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Fast out of the blocks for Transocean’s new driller's cabin

Hired by the world’s largest

When the world’s largest oil and gas driller, Transocean, asked Semco Maritime’s Rigs division to replace the drillers cabin and control systems on a rig moored at Bergen in Norway, they jumped at the chance to show what they can do. There was just one catch: they only had 14 days to assemble all the necessary materials, equipment and manpower. For Semco Maritime’s Rigs division, it was business as usual.

Transocean has a fleet of over 150 rigs, making it the world’s largest rig operator. At the moment, 23 of them are operating in the North Sea. And one of these, the TRANSOCEAN Arctic was due to be moored in Bergen, Norway, when Semco Maritime was called in to contribute to a major rig upgrade.

Semco Maritime’s brief was to pull out the rig’s original driller's cabin, which dated back to 1983, and install a 3.5-tonne, 25m2 skid-mounted unit designed and built by another contractor. This would then be connected to 15 new control cabinets around the rig via all-new electrical, pneumatic and hydraulic systems. All this had to be completed in under two and a half months. But the real challenge was to have the materials, equipment and team sourced and ready for project launch in under two weeks.

Challenging logistics

Semco Maritime quickly assembled a 100-strong team. “The logistics were tough, especially with such a tight schedule,” says Project Manager, Christian Hougaard. “We flew a lot of people to Bergen where they went through safety courses before work could get underway. And we had up to 36 people working on each shift so that work could continue round the clock.”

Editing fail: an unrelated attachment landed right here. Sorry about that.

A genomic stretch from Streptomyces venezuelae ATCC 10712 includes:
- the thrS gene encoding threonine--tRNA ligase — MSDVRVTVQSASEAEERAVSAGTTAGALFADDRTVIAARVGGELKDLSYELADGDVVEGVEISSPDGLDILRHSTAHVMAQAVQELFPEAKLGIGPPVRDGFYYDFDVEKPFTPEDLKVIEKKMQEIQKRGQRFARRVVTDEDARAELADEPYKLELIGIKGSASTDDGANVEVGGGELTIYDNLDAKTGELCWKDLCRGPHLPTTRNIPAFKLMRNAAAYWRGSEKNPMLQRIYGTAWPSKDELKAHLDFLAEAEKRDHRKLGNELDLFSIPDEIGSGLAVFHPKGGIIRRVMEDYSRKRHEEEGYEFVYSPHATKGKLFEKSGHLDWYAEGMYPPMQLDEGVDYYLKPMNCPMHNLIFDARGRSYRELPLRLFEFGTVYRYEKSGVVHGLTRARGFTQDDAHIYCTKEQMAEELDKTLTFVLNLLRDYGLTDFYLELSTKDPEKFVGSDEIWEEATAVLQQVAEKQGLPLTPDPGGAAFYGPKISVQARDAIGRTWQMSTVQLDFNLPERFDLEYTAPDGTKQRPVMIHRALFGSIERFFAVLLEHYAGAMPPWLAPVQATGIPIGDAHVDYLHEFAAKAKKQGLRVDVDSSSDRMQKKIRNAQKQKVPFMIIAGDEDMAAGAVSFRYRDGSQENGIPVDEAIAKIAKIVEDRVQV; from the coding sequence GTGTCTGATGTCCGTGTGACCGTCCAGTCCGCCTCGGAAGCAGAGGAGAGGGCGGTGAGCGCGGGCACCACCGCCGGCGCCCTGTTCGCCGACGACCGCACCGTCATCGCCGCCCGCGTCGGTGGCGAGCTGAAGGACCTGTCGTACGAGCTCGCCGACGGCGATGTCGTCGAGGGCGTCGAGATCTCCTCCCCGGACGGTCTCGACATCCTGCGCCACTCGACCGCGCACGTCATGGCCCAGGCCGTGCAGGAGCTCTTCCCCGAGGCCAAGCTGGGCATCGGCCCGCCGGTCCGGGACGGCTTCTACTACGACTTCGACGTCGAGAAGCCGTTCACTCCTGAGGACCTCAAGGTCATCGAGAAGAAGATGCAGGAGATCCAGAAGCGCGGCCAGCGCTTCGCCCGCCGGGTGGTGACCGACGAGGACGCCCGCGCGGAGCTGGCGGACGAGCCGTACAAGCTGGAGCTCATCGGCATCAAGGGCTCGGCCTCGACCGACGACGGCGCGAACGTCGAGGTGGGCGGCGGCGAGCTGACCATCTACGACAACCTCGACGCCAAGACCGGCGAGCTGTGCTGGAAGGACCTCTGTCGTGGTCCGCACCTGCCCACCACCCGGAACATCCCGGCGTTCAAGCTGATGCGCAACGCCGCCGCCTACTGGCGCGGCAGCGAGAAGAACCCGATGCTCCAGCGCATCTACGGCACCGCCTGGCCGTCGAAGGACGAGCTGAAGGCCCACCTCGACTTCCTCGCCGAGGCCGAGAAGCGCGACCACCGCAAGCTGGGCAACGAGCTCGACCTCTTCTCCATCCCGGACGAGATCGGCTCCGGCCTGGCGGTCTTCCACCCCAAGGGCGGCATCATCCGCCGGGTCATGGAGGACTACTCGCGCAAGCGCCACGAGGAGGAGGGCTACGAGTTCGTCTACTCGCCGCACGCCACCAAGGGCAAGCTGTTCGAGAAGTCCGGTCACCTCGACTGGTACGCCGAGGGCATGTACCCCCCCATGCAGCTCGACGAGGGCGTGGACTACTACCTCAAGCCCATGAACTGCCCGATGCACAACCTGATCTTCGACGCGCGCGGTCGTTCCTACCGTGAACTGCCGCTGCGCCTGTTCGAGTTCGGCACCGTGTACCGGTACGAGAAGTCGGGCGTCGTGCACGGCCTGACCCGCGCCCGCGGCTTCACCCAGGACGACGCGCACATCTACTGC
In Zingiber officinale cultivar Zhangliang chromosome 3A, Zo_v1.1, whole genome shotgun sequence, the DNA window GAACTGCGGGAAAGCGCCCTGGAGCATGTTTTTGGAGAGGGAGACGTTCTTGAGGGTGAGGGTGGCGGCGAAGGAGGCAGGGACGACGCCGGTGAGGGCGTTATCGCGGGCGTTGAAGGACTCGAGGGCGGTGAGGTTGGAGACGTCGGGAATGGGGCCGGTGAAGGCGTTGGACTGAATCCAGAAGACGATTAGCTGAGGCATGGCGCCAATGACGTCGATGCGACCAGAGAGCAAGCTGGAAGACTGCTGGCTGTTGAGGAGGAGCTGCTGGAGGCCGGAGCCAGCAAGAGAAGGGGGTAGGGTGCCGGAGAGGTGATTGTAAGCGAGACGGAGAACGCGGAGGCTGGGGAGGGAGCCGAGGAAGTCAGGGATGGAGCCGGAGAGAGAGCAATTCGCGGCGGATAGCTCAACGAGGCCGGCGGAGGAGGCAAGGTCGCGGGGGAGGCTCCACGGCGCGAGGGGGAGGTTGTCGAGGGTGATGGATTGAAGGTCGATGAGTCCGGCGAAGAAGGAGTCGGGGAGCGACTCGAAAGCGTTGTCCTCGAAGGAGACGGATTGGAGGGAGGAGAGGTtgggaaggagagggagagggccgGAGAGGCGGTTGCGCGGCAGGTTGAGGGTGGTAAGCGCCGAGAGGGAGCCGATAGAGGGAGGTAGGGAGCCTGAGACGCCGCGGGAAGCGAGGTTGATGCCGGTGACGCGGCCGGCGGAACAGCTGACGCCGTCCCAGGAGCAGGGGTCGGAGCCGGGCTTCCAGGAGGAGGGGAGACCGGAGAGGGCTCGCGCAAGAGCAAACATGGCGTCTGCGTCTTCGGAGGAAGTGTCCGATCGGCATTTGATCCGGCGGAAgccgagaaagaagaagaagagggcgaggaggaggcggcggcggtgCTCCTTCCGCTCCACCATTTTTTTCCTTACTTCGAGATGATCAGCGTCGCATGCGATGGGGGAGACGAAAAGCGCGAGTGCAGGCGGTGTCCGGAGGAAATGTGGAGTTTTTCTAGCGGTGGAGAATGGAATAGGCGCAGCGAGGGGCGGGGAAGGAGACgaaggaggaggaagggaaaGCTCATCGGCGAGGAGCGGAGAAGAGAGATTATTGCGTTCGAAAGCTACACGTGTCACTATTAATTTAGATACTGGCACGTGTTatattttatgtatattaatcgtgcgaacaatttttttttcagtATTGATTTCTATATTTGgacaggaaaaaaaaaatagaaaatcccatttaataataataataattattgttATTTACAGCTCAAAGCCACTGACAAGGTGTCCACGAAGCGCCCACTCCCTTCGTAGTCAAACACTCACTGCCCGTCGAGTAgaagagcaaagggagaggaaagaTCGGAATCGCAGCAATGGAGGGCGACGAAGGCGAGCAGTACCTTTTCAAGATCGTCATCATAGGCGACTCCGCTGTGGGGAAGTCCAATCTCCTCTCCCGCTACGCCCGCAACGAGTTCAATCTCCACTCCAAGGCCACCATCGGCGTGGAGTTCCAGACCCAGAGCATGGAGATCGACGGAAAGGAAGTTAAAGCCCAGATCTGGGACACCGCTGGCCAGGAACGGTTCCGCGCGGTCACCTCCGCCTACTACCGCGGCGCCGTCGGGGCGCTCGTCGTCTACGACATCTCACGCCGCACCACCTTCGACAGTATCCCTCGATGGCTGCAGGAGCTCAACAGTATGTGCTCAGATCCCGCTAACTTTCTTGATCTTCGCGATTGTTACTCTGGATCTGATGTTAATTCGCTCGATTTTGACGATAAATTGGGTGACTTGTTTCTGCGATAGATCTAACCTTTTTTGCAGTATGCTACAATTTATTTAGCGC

In all, Semco Maritime planned for 14,000 man-hours to provide the rig with an advanced, comfortable driller's cabin with plenty of room for two people. “We replaced rows of analogue knobs and switches with six computer screens, two keyboards and a few joysticks,” explains Christian Hougaard. “Now Transocean doesn’t need any downtime between controllers’ shifts. And the people in the cabin have proper heating and an interior for working comfortably in the harsh North Sea environment.  

“We made sure that maintenance teams would be able to access all junction boxes and pneumatic and hydraulic connections without the need for scaffolding,” says Christian. “Now maintenance will be much easier, and we’ve lowered Transocean’s overall cost of ownership.” The project, which started on 28 August 2009, was completed according to plan before the November deadline.

Like to learn more ?

If you want to find out what Semco Maritime’s Rigs division can do for your company, call us on +45 7916 6666 or drop us a line at semco@semcomaritime.dk with the Subject, “Rig upgrades.”